Even without horrible drought conditions, water supply is (or should be) a major concern for most people. If we still had to carry every drop of water we used in a bucket, we would not be so wasteful. In our house, we have always tried to be conservative with our water use anyway. We follow the standard tips like not leaving the water running while brushing our teeth and taking showers instead of baths, etc. But we recently implemented two changes to help save even more water in our house.
First, we started saving the water that used to run right down the drain (and into the septic tank) from the kitchen sink, while waiting for the hot water to come out of the tap (like when washing dishes or preparing our dogs’ food). We can accumulate two gallons some days. We use it to fill the dog and cat water bowls, water plants, etc. We started saving our orange juice jugs (which we recycle anyway) – they’re sturdy and have good lids. When you stop and think about it, that’s approximately 14 gallons a week and over 700 gallons a year.
Second, we started capturing the condensation runoff from the air conditioner - which seems like it runs ALL THE TIME lately (whew, it’s been hot). Because it's so humid here, our air conditioner works as hard to dehumidify the air as it does to cool it. In fact, we had developed a bad drainage problem in the backyard because of it. Well, once we started capturing it, we have no more drainage issues and we are getting anywhere from 5 to 8 gallons a day! We have a big container we save the water in and then use that water in the yard. We are trying to keep the trees alive that we thankfully didn't lose from the brutal heat and drought last summer (we don't think they can make it through another summer like that). We've also used it to help dig our post holes (as dry as it is, the ground is rock hard) and for the water in our concrete when setting new fence posts. This also means we're not using drinking water for these jobs.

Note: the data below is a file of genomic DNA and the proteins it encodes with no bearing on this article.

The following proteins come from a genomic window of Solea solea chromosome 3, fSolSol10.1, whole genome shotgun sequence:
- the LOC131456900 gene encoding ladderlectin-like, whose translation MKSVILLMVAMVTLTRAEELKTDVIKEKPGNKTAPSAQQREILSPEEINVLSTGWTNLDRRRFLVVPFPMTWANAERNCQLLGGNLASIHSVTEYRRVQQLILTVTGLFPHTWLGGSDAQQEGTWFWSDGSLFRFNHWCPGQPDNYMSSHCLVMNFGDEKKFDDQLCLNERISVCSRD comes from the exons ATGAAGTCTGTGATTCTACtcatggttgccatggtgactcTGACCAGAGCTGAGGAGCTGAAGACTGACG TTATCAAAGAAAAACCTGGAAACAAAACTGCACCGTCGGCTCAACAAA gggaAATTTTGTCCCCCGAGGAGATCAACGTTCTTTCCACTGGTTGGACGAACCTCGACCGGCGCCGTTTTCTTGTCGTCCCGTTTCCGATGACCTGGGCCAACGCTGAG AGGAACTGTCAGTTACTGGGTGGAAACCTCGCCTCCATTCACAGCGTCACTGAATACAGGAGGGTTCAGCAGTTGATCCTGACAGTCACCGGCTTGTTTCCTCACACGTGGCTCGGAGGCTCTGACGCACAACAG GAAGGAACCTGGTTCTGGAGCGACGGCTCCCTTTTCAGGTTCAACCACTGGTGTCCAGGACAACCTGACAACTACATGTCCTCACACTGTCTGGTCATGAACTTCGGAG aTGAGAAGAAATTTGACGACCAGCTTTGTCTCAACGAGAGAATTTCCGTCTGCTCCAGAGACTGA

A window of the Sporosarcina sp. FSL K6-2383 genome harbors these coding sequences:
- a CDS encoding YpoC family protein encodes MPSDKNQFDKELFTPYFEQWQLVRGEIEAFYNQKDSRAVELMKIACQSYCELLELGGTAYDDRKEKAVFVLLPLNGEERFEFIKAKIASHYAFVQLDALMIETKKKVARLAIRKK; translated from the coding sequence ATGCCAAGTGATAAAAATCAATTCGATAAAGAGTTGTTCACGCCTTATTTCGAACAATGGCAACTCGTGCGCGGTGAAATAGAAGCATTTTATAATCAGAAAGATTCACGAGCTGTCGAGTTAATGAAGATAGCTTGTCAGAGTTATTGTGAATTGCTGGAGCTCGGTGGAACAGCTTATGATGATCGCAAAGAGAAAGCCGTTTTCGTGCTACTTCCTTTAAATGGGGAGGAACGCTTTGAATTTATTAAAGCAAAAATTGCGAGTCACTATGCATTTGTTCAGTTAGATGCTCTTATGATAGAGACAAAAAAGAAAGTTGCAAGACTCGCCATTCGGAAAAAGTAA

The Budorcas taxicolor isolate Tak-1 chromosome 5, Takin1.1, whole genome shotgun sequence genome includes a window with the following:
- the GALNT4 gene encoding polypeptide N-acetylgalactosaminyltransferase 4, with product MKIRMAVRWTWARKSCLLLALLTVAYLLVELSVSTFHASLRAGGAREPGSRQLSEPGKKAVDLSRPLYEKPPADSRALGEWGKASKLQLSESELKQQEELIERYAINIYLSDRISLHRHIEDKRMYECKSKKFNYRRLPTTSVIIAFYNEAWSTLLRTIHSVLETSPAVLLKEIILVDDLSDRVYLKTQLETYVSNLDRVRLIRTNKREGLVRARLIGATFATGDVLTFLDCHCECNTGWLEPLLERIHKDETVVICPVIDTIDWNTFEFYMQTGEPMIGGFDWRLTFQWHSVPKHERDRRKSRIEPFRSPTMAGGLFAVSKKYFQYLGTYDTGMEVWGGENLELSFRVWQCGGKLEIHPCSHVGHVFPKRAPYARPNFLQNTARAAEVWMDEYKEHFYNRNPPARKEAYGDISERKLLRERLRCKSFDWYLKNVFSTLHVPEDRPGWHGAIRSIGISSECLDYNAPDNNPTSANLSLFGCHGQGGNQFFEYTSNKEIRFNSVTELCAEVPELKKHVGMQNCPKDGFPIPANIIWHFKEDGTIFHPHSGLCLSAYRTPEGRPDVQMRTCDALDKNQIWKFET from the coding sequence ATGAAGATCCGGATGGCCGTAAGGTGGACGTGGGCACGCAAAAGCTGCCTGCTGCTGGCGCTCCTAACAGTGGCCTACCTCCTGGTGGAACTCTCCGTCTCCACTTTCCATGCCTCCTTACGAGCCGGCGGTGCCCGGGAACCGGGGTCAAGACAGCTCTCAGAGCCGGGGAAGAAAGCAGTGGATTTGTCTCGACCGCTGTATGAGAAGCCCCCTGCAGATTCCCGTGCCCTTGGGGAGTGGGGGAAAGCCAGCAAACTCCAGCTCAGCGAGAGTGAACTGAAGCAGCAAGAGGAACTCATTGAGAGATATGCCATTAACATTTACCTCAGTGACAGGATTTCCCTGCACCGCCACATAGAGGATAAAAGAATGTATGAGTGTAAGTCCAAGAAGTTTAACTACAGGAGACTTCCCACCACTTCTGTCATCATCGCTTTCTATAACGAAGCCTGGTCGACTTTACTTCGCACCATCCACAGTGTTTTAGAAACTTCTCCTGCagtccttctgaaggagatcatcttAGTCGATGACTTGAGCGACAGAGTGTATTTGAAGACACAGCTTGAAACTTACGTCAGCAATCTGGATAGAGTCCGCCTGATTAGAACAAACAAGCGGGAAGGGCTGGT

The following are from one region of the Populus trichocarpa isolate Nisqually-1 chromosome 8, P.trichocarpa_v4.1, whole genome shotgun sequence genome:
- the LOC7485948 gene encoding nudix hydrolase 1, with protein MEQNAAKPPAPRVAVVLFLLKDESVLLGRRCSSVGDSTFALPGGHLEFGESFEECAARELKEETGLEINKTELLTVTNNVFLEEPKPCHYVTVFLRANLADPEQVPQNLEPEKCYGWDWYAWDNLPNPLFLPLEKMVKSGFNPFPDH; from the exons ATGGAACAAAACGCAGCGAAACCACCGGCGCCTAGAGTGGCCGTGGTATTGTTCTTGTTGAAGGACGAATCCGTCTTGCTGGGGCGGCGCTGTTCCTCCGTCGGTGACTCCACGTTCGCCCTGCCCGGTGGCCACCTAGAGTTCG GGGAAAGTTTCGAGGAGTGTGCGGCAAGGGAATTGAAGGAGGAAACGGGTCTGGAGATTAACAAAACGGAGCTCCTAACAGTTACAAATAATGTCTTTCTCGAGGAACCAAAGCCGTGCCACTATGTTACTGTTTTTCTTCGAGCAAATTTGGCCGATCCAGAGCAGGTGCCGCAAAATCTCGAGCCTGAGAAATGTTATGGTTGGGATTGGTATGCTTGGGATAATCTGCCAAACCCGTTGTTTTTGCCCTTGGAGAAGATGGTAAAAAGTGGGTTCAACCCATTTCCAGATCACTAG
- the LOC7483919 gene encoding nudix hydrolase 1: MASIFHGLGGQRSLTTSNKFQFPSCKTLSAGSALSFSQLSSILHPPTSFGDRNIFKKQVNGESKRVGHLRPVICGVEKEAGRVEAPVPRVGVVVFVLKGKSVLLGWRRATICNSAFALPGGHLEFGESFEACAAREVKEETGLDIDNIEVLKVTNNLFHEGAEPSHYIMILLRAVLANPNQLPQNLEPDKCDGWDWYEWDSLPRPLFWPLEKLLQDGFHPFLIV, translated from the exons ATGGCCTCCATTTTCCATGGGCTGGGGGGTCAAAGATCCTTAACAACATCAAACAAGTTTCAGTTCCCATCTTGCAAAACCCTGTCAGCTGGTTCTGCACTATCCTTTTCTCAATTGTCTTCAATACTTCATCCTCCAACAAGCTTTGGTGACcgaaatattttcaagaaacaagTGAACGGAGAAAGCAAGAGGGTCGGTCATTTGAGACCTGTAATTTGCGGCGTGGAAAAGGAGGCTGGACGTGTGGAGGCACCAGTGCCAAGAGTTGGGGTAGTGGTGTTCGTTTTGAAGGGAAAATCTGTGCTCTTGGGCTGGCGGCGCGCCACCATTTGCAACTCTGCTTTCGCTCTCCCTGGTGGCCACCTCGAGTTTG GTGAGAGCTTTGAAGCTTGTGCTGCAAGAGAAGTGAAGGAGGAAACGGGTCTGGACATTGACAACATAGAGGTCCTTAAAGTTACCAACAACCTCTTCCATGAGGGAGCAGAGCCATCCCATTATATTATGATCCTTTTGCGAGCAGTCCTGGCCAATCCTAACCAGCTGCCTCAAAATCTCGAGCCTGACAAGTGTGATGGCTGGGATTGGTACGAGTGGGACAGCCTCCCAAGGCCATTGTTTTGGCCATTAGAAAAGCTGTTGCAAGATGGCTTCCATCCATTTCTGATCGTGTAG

Someday, we’ll also install gutters all the way around the house and add rain water collection to the equation.
These are just two very small changes we’ve made, but they cost us nothing – and hardly even any extra time or effort – and very quickly add up to a lot of water savings!
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